Out-Law Guide 5 min. read

Construction disputes and FIDIC: how the 1999 Red Book deals with disputes

The 1999 FIDIC Red Book of standard form construction contracts introduced the dispute adjudication board (DAB) as part of a contract-specific tiered dispute resolution process.

If a DAB is formed and a decision made, the parties are required to “promptly give effect to [the decision of the DAB] unless and until it shall be revised in an amicable settlement or an arbitral award”. However, problems arise if one party is dissatisfied with the DAB’s decision.

Read more on construction disputes under the FIDIC Red Book

Construction disputes and FIDIC: tackling the enforcement gap

Construction disputes and FIDIC: enforcement through emergency arbitration

Updates to the Red Book in 2017 go some way towards tackling these issues. However, some contractors continue to use the 1999 Red Book for their projects.

Dispute adjudication boards in the 1999 FIDIC Red Book

A DAB is a specific type of dispute board created under the 1999 FIDIC Red Book. Dispute boards, made up of a panel of independent and impartial experts, provide a contemporaneous determination of disputes that arise during the execution of a construction project, before the parties resort to arbitration or litigation.

As a DAB is effectively a creature of contract, enforcement of a DAB decision is akin to enforcing a right under the contract. This is to be contrasted to the enforcement of an arbitration award, which is normally supported by legislation and the New York Convention (the international treaty of the United Nations), that provides a framework for the recognition and enforcement of foreign arbitral awards. 

It is our experience that the take-up of DABs, and dispute boards more generally, differs by jurisdiction. For instance, the use of dispute boards has been embraced in Australia and New Zealand. In many Asian countries, parties appear to prefer other forms of dispute resolution for various reasons, including the extra costs of setting up and maintaining a dispute board and the shortage of available board members. FIDIC is widely used in the Middle East, yet the use of dispute boards is less common there as it is often seen as an unnecessary step for parties to take before having disputes dealt with through arbitration or litigation.

The DAB’s place in the tiered dispute process ahead of arbitration

Within the FIDIC tiered dispute resolution mechanism, the DAB process sits between the engineer’s decision and arbitration. There are essentially five steps to be taken to resolve disputes relating to claims under the 1999 FIDIC Red Book:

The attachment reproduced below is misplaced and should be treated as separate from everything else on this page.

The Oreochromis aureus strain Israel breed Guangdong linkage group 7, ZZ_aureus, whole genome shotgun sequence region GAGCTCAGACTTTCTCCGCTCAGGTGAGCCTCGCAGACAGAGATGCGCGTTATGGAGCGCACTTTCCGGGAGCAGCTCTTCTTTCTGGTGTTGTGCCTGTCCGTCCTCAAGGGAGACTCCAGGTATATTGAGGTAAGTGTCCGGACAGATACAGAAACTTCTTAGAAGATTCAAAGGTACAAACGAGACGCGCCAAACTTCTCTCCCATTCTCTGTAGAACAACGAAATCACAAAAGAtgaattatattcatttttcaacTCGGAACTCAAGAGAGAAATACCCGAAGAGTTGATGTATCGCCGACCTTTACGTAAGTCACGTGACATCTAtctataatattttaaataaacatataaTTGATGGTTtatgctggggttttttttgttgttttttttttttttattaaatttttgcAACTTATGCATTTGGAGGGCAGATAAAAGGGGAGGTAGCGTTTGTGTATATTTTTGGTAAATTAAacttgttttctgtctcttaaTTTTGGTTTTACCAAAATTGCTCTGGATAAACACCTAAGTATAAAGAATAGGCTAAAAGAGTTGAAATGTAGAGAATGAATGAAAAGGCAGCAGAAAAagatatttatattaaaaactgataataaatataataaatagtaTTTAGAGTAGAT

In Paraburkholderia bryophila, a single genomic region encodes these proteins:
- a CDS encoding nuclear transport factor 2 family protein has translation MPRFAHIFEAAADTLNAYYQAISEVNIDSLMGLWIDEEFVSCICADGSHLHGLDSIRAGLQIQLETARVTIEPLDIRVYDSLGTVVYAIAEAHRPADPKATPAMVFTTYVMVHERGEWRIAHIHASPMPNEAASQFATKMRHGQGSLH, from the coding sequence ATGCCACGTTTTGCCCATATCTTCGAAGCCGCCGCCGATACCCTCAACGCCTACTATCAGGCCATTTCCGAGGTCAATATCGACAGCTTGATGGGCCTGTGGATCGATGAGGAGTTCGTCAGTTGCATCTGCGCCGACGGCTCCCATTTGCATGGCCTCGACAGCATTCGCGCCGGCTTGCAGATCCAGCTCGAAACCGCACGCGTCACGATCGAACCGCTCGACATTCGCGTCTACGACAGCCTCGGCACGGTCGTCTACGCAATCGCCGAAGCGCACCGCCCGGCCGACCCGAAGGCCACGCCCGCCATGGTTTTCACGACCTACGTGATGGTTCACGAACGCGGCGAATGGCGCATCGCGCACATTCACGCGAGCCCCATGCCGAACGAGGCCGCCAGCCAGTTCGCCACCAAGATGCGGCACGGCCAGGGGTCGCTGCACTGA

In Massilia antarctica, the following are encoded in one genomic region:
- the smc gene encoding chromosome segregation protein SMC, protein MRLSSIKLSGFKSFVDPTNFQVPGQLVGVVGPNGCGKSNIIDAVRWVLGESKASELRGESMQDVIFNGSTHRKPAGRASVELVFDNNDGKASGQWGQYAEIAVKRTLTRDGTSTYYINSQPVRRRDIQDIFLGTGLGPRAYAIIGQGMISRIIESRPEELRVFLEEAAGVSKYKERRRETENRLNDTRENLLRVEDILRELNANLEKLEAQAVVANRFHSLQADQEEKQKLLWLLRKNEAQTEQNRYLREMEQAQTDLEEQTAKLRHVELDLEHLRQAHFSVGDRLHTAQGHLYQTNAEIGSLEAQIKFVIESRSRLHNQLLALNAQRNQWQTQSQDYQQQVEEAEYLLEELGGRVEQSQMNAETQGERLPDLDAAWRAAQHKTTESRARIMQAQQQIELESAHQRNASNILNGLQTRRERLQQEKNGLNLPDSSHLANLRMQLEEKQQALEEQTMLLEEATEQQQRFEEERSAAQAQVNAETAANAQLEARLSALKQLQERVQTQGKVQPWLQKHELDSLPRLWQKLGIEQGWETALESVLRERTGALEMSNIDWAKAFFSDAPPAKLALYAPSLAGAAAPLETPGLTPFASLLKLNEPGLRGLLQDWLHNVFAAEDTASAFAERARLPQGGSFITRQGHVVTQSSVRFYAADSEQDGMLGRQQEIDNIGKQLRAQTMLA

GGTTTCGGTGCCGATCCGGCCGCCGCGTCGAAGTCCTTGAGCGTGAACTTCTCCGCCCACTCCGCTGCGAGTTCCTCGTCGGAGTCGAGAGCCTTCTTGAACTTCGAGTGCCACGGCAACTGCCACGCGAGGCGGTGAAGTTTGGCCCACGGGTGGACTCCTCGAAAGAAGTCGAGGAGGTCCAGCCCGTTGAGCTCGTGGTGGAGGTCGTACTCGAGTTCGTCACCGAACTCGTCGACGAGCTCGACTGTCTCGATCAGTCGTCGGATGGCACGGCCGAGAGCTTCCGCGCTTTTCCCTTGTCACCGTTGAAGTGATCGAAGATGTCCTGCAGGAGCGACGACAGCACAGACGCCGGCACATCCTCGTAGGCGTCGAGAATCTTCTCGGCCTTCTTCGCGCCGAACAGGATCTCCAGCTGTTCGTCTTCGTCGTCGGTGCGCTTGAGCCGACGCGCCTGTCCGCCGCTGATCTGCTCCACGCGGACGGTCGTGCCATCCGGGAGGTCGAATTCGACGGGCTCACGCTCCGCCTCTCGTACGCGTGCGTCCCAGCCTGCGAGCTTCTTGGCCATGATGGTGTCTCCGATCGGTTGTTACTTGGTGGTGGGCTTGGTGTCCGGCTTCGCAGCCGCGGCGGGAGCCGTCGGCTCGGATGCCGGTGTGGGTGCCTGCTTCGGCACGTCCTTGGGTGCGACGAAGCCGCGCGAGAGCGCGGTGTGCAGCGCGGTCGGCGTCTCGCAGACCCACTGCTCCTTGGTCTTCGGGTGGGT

• Engineer’s determination (sub-Clause 20.1): The contractor first notifies the engineer of its claim within 28 days after it became aware or should have become aware of the event, followed by full particulars of the claim within 42 days after becoming aware of the event. Within 42 days after receiving a claim, the engineer will give its determination on the principles of the claim.
  • DAB decision (Sub-Clause 20.4): A disputed engineer’s determination on the claim can be referred to a DAB for adjudication, if a DAB has been formed. The DAB is then to give a reasoned decision within 84 days, or as otherwise agreed, of the referral of the dispute. Sub-Clause 20.4 confirms that both parties are required to promptly give effect or comply with a DAB’s decision.
  • Notice of Dissatisfaction (NOD) (Sub-Clause 20.4): If the DAB does not give a decision, or either party is dissatisfied with the DAB’s decision, that party is entitled to give a NOD within 28 days, which would render the DAB’s decision “binding but not final”, meaning that the parties are required to comply with the decision but the decision is subject to final determination in arbitration.
  • Amicable settlement (Sub-Clause 20.5): If a NOD is given, the parties are required to attempt to settle the dispute amicably before commencement of arbitration.
  • Arbitration (Sub-Clause 20.5 & 20.6): If a dispute has not been resolved by a final and binding DAB decision or an amicable settlement, then it may be referred to arbitration. Unless otherwise agreed, the dispute may be referred to arbitration 56 days after the giving of NOD even if there has been no attempt at amicable settlement.